Yuet W. Kan has made many contributions to the genetics of human haemoglobin disorders. He introduced prenatal diagnosis of sickle cell anaemia and thalassaemia, initially using foetal blood analysis. He defined the arrangement of the duplicated alpha-globin genes, the different types of deletions in alpha thalassaemia and alpha-globin gene triplications. He also used molecular hybridisation to exclude homozygous alpha thalassaemia in a pregnancy at risk — the first time a DNA test was used in humans.
He discovered DNA polymorphism and its linkage to the sickle gene, used this linkage to apply DNA tests for this disease, and showed that the sickle gene arose more than once in the human population. He described nonsense mutation as the first molecular basis for beta thalassemia. These approaches are now used in many diseases. His current research uses genomic editing techniques to pursue treatment of these diseases by correcting the mutations in stem cells. He also introduced the naturally occurring delta 32 mutation of the CCR5 gene to render blood cells resistant to HIV infection.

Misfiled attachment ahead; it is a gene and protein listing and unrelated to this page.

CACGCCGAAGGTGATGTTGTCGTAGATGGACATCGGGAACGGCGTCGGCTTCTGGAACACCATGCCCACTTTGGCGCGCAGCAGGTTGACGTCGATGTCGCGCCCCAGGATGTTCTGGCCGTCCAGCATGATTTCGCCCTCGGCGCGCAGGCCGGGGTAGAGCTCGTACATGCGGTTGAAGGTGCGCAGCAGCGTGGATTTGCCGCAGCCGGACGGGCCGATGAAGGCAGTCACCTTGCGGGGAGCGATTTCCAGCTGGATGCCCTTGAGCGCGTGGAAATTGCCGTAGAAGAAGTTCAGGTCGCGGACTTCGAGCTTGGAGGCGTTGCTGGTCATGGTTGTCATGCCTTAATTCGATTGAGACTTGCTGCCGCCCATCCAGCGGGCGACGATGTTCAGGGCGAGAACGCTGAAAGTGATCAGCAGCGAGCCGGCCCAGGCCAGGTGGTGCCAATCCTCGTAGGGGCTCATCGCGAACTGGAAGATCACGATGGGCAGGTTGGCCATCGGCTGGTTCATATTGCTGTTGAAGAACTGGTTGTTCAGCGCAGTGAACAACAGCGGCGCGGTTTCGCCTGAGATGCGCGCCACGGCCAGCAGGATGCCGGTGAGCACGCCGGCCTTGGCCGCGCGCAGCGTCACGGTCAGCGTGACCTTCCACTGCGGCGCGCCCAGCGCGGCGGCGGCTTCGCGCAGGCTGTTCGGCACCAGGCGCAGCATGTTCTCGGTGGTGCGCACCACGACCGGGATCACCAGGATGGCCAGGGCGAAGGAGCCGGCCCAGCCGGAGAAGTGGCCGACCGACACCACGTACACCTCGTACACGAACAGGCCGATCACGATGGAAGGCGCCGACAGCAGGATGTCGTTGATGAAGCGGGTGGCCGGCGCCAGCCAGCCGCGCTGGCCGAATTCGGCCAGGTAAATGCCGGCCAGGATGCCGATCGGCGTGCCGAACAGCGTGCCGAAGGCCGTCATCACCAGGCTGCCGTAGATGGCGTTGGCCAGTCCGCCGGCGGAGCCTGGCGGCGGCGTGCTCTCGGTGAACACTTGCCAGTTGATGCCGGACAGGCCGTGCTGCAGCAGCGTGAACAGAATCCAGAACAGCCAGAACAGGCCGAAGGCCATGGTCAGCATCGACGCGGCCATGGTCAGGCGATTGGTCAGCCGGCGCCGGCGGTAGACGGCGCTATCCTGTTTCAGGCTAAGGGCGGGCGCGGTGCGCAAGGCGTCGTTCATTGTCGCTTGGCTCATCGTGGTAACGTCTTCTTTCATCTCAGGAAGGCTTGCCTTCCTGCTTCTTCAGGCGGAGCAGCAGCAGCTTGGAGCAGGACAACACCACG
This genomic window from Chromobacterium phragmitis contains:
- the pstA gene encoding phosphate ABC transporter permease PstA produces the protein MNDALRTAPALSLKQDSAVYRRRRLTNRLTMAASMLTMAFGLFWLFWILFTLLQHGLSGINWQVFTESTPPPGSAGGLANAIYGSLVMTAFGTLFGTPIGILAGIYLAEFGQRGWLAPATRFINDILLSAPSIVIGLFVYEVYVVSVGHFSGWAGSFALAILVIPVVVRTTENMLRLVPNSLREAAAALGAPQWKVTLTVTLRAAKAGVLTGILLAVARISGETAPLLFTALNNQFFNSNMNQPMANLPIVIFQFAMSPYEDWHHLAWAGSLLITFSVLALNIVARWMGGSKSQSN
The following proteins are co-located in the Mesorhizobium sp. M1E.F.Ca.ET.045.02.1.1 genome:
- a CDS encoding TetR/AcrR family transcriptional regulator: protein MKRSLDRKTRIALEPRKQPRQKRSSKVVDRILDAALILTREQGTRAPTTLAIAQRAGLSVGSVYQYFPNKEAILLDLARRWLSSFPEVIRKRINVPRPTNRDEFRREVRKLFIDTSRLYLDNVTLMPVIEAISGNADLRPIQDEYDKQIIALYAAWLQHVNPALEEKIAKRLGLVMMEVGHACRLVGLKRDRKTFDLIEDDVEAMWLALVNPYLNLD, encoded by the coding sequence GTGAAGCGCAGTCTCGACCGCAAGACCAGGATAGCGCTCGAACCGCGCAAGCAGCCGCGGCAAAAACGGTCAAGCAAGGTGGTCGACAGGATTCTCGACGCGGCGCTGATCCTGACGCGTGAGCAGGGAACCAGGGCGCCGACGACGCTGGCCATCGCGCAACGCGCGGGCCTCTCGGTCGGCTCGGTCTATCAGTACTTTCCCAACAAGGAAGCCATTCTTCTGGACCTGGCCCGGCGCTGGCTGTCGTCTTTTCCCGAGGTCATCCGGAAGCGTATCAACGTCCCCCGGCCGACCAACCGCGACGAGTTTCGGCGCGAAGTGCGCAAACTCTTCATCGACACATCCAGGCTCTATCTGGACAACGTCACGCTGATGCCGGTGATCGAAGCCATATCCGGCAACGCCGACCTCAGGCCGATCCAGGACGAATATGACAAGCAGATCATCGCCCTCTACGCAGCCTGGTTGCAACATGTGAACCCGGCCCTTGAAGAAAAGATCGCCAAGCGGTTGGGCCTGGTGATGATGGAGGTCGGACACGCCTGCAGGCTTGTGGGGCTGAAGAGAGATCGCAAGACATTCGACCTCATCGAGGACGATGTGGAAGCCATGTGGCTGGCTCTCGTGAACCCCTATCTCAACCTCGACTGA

Former Chairman, The Croucher Foundation Chair, Board of Adjudicators and Council Member, Shaw Prize Foundation
Interest and expertise
Health and human sciences
Hemoglobinopathies, Molecular Diagnosis, Genomic Editing, HIV Resistance